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Relaxing DNA takes its time

last modified Jan 15, 2014 02:24 PM

Relaxing DNA takes its timeA team of physicists working at the Universities of Cambridge and Leipzig have used a combination of single molecule techniques and theoretical calculations to follow and quantitatively describe the relaxation dynamics of DNA molecules. The work was published in the journal Nature Communications (

DNA is the carrier of genetic information in every living organism, and its unique double-helical structure endows it with some fascinating physical properties. As a molecule, DNA resembles a very long thin wire: it can become as long as human hair while being around ten thousand times thinner. Such long DNA molecules are usually coiled up like spaghetti inside cells but can be stretched out to their full length in the laboratory. 
The group in Cambridge used laser optical tweezers to grab hold of one end of the DNA while the other end was stretched with a glass nanopore. This molecular tug of war can be used to accurately control the tension in the DNA molecule at the beginning of each experiment. After releasing one end of the DNA from the nanopore, the complex details of the relaxation dynamics of the DNA molecule cannot be directly observed in the microscope. But, using the theory developed in Leipzig, the process of snapping back can entirely be reconstructed from the measured force the other end of the DNA exerts onto the optical tweezers  The precision of the experimental approach allows for a parameter-free comparison between measurements and theory.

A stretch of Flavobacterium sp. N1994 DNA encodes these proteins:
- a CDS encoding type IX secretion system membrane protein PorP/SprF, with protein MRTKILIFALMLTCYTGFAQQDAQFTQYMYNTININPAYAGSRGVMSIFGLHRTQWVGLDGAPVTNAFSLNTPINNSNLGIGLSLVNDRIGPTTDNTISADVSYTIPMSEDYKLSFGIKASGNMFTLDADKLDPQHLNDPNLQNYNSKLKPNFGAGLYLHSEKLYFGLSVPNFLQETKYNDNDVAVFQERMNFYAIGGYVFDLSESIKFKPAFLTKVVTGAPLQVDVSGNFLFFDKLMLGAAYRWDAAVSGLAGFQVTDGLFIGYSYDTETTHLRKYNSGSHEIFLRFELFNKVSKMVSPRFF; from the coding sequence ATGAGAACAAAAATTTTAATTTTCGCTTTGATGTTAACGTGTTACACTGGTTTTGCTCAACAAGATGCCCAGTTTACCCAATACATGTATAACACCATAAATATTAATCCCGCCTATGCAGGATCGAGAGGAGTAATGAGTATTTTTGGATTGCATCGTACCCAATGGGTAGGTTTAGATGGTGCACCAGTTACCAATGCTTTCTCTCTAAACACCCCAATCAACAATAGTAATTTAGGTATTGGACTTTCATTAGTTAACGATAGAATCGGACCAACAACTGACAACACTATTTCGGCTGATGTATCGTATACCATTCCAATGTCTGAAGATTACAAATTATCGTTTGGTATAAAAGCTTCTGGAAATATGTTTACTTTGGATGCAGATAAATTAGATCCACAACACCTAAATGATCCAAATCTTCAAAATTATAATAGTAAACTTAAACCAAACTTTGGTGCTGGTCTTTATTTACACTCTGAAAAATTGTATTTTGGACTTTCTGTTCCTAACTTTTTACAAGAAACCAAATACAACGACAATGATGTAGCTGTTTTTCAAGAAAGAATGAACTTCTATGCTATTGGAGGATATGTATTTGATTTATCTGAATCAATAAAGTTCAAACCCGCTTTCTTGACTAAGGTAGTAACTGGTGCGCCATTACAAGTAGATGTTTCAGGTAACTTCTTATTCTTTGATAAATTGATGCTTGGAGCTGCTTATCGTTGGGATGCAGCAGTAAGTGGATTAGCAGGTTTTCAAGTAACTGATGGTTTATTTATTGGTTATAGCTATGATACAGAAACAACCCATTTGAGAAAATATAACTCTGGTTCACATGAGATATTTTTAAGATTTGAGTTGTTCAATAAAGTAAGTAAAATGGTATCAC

The most notable characteristic of the DNA motion, as revealed by the measurements, is its surprisingly slow dynamics. During recoil, the DNA fragment, which has a length of about 10 microns, moves about 3 times slower than a rigid rod of the same length, and almost 20 times slower than it would in its fully coiled up native state. This remarkable dynamic friction enhancement could even substantially be increased in the future, by using longer DNA fragments. Its origin lies in the Brownian motion of the flexible thread, which is due to the random collisions with the surrounding water molecules. How a coherent deterministic motion of the DNA emerges from these incoherent thermal kicks is another interesting aspect of the theory tested in the experiment.  Inspired by the widespread use and success of static single-molecule force spectroscopy techniques in recent years, the scientists hope that their novel time-resolved technique will in the future help to shed new light on the dynamics of DNA molecules and their interactions with proteins.